Controlling cellular metabolic flux by light illumination
A step toward the efficient production of useful substances using microorganisms
A group of researchers led by Professor SHIMIZU Hiroshi and Professor TOYA Yoshihiro from the Graduate School of Information Science and Technology of Osaka University developed a technique to control the central metabolic flux of Escherichia coli ( E. coli ) by light illumination, a world first.
Various useful chemical compounds, including alcohol fuels and biodegradable plastics, are produced by using industrial microbes such as E. coli . During their production process, the material glucose is converted to a target compound via a metabolic pathway, or a linked series of chemical reactions occurring within a cell. Because there are several branch points in the metabolic pathway, it is necessary to optimize the metabolic flux ratio at each branch point in order to enhance the conversion rate from a material to a target compound.
Conventionally, the branching ratio of metabolic flux between Embden-Meyerhof-Parnas (EMP), the most common type used for breakdown of glucose, and Oxidative Pentose Phosphate (oxPP) pathways was controlled by inducing gene expression of glucose-6-phosphate isomerase (pgi). Pgi, a key enzyme in glycolysis, functions at the juncture of gluconeogenesis through the addition of drugs to cell culture. However, since it was impossible to remove the chemical inducer from the medium, one was not able to control the central metabolic flux by repeating an on/off metabolic switch to regulate flux distribution.
Thus, using a mechanism for controlling gene expression by light, a mechanism possessed by photosynthetic microorganisms, the researchers tried to develop a new method for regulating cellular metabolism via light illumination, which can be freely turned on or off. They introduced a molecular device, or an optogenetic switch, to E.coli , industrial microorganisms which do not have the molecular mechanism of light-dependent control of gene expression.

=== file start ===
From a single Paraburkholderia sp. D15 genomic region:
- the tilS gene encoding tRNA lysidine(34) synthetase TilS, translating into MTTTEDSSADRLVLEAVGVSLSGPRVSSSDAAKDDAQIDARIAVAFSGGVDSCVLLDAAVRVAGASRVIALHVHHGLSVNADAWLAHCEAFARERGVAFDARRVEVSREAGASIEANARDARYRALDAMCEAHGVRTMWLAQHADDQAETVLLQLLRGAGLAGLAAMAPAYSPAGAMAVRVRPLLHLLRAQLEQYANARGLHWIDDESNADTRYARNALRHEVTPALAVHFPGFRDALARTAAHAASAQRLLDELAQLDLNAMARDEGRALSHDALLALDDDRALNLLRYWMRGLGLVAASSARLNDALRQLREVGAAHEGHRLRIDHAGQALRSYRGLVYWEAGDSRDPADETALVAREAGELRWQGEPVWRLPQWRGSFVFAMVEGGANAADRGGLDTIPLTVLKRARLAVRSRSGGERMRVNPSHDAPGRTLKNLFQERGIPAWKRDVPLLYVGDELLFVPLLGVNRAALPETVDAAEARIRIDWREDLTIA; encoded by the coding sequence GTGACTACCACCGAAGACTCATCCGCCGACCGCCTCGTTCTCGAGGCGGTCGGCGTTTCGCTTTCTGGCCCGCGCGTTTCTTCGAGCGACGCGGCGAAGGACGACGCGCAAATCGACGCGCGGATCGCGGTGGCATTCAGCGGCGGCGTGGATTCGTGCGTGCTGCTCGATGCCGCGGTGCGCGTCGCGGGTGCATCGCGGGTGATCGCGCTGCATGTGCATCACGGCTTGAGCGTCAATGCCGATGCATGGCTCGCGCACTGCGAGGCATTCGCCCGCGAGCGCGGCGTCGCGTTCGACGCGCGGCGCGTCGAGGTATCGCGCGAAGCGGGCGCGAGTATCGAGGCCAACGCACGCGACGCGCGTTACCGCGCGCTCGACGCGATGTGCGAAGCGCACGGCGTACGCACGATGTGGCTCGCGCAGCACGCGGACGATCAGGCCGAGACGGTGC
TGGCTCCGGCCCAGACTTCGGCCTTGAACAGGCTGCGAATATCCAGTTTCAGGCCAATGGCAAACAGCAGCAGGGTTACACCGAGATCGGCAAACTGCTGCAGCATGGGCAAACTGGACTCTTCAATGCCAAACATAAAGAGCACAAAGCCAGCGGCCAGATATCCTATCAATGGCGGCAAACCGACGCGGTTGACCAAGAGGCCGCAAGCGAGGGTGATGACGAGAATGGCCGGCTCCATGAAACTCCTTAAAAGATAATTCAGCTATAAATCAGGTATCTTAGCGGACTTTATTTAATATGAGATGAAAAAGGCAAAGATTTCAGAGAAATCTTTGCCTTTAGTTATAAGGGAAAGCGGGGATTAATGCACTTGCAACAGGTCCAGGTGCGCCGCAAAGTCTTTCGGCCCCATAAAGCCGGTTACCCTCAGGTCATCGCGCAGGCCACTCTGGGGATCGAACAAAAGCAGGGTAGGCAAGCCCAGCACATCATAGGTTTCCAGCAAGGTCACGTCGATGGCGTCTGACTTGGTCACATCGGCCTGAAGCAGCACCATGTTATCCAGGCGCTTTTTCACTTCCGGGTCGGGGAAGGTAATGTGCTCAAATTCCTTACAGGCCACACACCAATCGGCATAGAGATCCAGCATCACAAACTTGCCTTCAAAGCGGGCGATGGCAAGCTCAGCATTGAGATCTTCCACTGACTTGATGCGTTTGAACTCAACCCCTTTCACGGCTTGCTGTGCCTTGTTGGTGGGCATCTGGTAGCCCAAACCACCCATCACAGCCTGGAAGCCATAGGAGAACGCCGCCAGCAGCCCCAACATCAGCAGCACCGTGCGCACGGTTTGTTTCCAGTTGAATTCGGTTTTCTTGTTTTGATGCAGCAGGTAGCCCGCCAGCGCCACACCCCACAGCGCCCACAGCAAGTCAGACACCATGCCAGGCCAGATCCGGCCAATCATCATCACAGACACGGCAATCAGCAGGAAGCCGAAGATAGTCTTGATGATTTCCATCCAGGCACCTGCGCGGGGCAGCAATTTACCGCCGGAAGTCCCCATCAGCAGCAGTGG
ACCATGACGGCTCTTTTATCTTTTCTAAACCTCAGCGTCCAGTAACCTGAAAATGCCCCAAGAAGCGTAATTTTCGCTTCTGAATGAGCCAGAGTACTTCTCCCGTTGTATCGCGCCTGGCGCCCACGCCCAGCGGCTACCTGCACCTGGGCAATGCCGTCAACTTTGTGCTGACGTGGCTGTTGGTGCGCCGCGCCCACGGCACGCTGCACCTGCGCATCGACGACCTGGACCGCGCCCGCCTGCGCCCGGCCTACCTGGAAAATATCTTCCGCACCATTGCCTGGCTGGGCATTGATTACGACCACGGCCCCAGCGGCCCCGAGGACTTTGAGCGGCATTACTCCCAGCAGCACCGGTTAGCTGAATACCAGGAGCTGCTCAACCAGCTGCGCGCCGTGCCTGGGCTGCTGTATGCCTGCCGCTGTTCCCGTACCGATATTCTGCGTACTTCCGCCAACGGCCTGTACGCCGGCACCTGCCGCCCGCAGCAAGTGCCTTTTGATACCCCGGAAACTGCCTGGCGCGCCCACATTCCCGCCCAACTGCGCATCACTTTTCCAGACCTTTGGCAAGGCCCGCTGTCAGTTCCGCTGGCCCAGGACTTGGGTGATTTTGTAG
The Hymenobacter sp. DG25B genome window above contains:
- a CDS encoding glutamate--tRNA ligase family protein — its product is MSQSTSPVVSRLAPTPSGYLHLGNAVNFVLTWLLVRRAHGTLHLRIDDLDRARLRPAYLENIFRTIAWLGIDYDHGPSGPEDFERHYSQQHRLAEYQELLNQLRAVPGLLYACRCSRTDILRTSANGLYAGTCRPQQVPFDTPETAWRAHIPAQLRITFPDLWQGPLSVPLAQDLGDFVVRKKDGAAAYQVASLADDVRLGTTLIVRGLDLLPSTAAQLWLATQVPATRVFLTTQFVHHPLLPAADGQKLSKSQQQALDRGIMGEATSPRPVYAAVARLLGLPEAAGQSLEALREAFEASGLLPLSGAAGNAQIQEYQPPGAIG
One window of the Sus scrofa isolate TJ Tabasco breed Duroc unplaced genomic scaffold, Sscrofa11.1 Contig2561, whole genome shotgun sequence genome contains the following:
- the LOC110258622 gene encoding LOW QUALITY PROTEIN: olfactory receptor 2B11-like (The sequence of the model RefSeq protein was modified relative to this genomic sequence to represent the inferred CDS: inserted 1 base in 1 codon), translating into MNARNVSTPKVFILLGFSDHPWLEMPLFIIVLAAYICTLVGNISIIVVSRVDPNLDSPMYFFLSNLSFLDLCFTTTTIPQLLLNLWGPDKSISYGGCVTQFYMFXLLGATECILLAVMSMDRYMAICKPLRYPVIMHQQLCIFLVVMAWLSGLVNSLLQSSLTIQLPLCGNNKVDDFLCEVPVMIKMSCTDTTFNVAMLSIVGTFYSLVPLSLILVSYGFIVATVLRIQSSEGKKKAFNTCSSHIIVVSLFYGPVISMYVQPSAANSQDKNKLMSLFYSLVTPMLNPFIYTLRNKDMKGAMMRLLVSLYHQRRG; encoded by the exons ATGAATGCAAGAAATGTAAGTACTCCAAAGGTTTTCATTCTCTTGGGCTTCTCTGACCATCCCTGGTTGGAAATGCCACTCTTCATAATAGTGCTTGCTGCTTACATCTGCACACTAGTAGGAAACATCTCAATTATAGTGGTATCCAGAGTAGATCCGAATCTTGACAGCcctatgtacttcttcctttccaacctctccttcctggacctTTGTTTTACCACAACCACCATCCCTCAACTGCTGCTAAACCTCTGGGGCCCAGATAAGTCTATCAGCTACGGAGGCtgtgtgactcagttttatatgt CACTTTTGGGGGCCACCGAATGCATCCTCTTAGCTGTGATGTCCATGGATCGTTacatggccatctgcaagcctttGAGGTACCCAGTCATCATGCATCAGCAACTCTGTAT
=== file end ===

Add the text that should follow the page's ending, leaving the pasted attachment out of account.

In this study, the researchers constructed a light-induced metabolic switch using proteins from blue-green algae cyanobacteria : CcaS, the light sensor, and CcaR, the response regulator, to regulate expression of enzyme pgi at the branch point in the central metabolic flux of E.coli cells by light illumination. These proteins induce pgi expression by placing pgi downstream to the promoter under green light and suppress pgi expression under red light.
They tried to control pgi expression at the branch point of the two glycolytic pathways, EMP and oxPP. The switch regulated pgi expression at the point, controlling the flux distribution by light. They confirmed that exposing the system to green light allowed pgi expression, enabling metabolic flux to flow into the EMP pathway, and that red light exposure eliminated pgi expression, redirecting metabolic flux to the oxPP pathway.
The central metabolism of cells is important in growth of living things and production of useful substances. In the fields of bioengineering and medical treatment, a technique to quickly control the metabolic flux is required for understanding and using metabolic mechanisms. Control via a light-inducible switch to regulate glycolytic fluxes will become a useful tool for optimizing metabolic flux in cells and establishing a process for producing highly efficient useful substances.